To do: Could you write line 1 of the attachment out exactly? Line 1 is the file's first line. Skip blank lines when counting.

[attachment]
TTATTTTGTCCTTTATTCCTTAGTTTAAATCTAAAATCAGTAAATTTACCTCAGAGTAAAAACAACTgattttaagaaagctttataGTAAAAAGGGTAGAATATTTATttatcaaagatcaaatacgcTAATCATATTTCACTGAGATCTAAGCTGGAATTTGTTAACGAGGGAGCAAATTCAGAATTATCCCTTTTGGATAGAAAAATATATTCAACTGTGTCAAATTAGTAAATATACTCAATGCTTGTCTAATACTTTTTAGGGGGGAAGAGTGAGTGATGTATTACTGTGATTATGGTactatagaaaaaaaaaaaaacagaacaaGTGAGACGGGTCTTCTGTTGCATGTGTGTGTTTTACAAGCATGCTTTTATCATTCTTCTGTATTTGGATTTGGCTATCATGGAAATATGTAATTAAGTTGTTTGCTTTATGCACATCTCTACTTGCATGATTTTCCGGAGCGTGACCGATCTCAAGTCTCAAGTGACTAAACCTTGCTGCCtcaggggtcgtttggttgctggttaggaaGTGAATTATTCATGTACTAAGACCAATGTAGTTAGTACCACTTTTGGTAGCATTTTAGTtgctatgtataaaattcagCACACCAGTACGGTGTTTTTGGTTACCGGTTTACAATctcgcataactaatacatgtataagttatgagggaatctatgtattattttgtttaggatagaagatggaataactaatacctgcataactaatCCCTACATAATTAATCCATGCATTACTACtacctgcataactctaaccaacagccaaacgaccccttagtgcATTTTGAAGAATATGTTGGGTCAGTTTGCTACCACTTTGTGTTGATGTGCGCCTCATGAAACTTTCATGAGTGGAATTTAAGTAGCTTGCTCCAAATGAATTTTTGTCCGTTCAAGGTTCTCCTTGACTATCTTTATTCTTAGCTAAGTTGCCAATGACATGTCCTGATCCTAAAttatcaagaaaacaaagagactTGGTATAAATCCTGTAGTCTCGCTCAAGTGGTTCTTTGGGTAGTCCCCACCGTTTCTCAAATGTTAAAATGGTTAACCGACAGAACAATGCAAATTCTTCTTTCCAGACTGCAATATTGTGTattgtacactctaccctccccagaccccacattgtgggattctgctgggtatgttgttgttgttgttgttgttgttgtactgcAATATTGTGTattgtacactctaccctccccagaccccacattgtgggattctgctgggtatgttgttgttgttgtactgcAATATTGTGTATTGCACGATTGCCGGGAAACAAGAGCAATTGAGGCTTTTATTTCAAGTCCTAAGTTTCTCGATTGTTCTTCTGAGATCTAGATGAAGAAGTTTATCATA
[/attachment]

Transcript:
TTATTTTGTCCTTTATTCCTTAGTTTAAATCTAAAATCAGTAAATTTACCTCAGAGTAAAAACAACTgattttaagaaagctttataGTAAAAAGGGTAGAATATTTATttatcaaagatcaaatacgcTAATCATATTTCACTGAGATCTAAGCTGGAATTTGTTAACGAGGGAGCAAATTCAGAATTATCCCTTTTGGATAGAAAAATATATTCAACTGTGTCAAATTAGTAAATATACTCAATGCTTGTCTAATACTTTTTAGGGGGGAAGAGTGAGTGATGTATTACTGTGATTATGGTactatagaaaaaaaaaaaaacagaacaaGTGAGACGGGTCTTCTGTTGCATGTGTGTGTTTTACAAGCATGCTTTTATCATTCTTCTGTATTTGGATTTGGCTATCATGGAAATATGTAATTAAGTTGTTTGCTTTATGCACATCTCTACTTGCATGATTTTCCGGAGCGTGACCGATCTCAAGTCTCAAGTGACTAAACCTTGCTGCCtcaggggtcgtttggttgctggttaggaaGTGAATTATTCATGTACTAAGACCAATGTAGTTAGTACCACTTTTGGTAGCATTTTAGTtgctatgtataaaattcagCACACCAGTACGGTGTTTTTGGTTACCGGTTTACAATctcgcataactaatacatgtataagttatgagggaatctatgtattattttgtttaggatagaagatggaataactaatacctgcataactaatCCCTACATAATTAATCCATGCATTACTACtacctgcataactctaaccaacagccaaacgaccccttagtgcATTTTGAAGAATATGTTGGGTCAGTTTGCTACCACTTTGTGTTGATGTGCGCCTCATGAAACTTTCATGAGTGGAATTTAAGTAGCTTGCTCCAAATGAATTTTTGTCCGTTCAAGGTTCTCCTTGACTATCTTTATTCTTAGCTAAGTTGCCAATGACATGTCCTGATCCTAAAttatcaagaaaacaaagagactTGGTATAAATCCTGTAGTCTCGCTCAAGTGGTTCTTTGGGTAGTCCCCACCGTTTCTCAAATGTTAAAATGGTTAACCGACAGAACAATGCAAATTCTTCTTTCCAGACTGCAATATTGTGTattgtacactctaccctccccagaccccacattgtgggattctgctgggtatgttgttgttgttgttgttgttgttgtactgcAATATTGTGTattgtacactctaccctccccagaccccacattgtgggattctgctgggtatgttgttgttgttgtactgcAATATTGTGTATTGCACGATTGCCGGGAAACAAGAGCAATTGAGGCTTTTATTTCAAGTCCTAAGTTTCTCGATTGTTCTTCTGAGATCTAGATGAAGAAGTTTATCATA